IDCSmart City MaturityScape

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How “smart” is your city?

Find out how your mature your municipality is, as compared to other cities, in key Smart City best practices areas. Take our Smart City assessment and get a report that provides essential guidance on how to get to where you want to be

IDC Smart City MaturityScape
  • Begin to assess its Smart City current competency
    and maturity
  • Uncover maturity gaps among departments, business
    units, or between functional and IT groups
  • Prioritize technology, partnership, staffing, and other
    related investment decisions
  • Define short- and long-term goals and plan
    for improvements

The growing focus on Smart City solutions as a basis for competitive advantage and sustainable economic development is both an opportunity and a challenge for most local governments. The promise of transformational business processes that position cities to provide improved citizen services and meet rising citizen expectations has pushed technology innovation to the top of the CIO agenda. In this environment, emerging technologies like Big Data and analytics, cloud, social networking, the Internet of Things, GIS and visualization tools, and mobility unlock citizen and employee access to information that forms the basis of the Smart City. Cities are complex ecosystems. Navigating transformative change, as required by Smart Cities, is a long-term and complex process. Cities need to be able to assess their current situation and determine critical capabilities needed to enable a Smart City.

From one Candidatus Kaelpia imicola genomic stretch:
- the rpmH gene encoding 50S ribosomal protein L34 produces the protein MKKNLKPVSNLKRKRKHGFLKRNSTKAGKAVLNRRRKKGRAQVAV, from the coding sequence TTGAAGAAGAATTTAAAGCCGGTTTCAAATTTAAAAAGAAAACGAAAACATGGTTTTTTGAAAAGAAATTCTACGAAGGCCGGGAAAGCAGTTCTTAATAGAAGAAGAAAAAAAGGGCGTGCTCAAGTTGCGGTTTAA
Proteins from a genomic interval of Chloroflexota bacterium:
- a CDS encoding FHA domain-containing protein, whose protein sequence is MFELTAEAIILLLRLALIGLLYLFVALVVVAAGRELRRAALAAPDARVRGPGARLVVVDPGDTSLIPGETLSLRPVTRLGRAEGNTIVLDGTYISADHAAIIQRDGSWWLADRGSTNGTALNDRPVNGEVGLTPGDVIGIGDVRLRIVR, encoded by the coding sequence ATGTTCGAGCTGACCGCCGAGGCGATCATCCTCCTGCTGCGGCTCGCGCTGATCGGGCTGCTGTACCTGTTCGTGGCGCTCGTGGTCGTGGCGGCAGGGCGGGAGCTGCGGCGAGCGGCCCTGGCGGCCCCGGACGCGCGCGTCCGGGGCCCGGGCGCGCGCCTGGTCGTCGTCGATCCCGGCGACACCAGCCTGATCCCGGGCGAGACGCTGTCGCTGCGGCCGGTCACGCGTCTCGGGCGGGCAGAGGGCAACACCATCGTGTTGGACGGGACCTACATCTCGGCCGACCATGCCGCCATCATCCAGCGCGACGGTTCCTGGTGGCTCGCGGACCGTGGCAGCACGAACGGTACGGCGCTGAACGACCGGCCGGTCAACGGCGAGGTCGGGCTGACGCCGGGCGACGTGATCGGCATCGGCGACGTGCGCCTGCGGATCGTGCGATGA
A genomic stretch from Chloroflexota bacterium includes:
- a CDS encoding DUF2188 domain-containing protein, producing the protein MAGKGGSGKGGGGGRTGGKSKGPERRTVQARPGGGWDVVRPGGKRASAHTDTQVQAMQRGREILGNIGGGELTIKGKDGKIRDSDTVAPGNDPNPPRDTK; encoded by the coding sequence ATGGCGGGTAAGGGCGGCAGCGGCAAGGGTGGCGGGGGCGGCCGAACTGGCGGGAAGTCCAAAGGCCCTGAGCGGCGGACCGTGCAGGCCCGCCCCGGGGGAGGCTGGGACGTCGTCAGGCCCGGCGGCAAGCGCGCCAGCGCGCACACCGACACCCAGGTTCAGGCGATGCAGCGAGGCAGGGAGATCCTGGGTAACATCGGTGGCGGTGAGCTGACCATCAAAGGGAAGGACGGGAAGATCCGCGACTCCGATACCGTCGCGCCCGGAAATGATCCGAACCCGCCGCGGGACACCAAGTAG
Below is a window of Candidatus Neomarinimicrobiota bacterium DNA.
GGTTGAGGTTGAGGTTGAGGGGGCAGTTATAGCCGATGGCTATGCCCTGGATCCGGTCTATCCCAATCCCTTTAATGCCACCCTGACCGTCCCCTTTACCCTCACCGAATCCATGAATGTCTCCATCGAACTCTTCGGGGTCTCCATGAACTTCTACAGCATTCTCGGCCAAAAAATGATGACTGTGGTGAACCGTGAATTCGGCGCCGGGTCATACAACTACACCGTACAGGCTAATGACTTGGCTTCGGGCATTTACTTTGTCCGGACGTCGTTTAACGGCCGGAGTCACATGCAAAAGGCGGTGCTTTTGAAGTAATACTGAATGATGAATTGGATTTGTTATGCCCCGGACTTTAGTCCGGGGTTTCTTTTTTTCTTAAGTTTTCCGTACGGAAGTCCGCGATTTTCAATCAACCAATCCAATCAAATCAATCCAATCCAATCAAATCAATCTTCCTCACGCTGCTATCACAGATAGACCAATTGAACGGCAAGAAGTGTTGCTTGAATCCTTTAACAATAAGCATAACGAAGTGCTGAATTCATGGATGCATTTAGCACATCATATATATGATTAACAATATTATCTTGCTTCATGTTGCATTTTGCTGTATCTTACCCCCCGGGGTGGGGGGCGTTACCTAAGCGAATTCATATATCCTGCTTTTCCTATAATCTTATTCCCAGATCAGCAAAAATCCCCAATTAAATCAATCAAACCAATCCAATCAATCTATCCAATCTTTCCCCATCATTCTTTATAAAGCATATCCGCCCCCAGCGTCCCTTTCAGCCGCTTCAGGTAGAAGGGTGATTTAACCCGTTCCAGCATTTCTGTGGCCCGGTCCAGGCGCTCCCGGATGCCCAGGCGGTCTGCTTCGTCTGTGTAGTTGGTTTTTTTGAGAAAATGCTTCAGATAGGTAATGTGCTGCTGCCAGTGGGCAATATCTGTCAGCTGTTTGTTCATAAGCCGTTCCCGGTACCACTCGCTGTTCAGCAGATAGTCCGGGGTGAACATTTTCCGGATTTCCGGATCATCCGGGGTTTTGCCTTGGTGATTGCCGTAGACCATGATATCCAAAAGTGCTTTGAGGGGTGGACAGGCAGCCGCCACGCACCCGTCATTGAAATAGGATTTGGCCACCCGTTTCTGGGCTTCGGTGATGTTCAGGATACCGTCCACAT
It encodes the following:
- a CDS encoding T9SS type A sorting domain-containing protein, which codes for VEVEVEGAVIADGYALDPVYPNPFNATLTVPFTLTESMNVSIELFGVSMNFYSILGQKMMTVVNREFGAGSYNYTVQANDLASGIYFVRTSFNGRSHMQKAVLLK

To help cities address these issues, IDC Government Insights has created a Smart Cities maturity model defining the key technology- and non-technology-related areas for assessment. By identifying the high-level critical measures, attributes, necessary actions, and resulting impact in each stage, city leaders can begin to set a road map for their Smart City progress, benchmark themselves against peers, and understand the investment and factors that enable progress on a path to maturity. Additionally, city leaders will be able to use the Smart City Maturity Model as a tool to develop a common language, improve intra- and intergroup collaboration in defining and executing a Smart City strategy, and promote and encourage the use of Smart City solutions.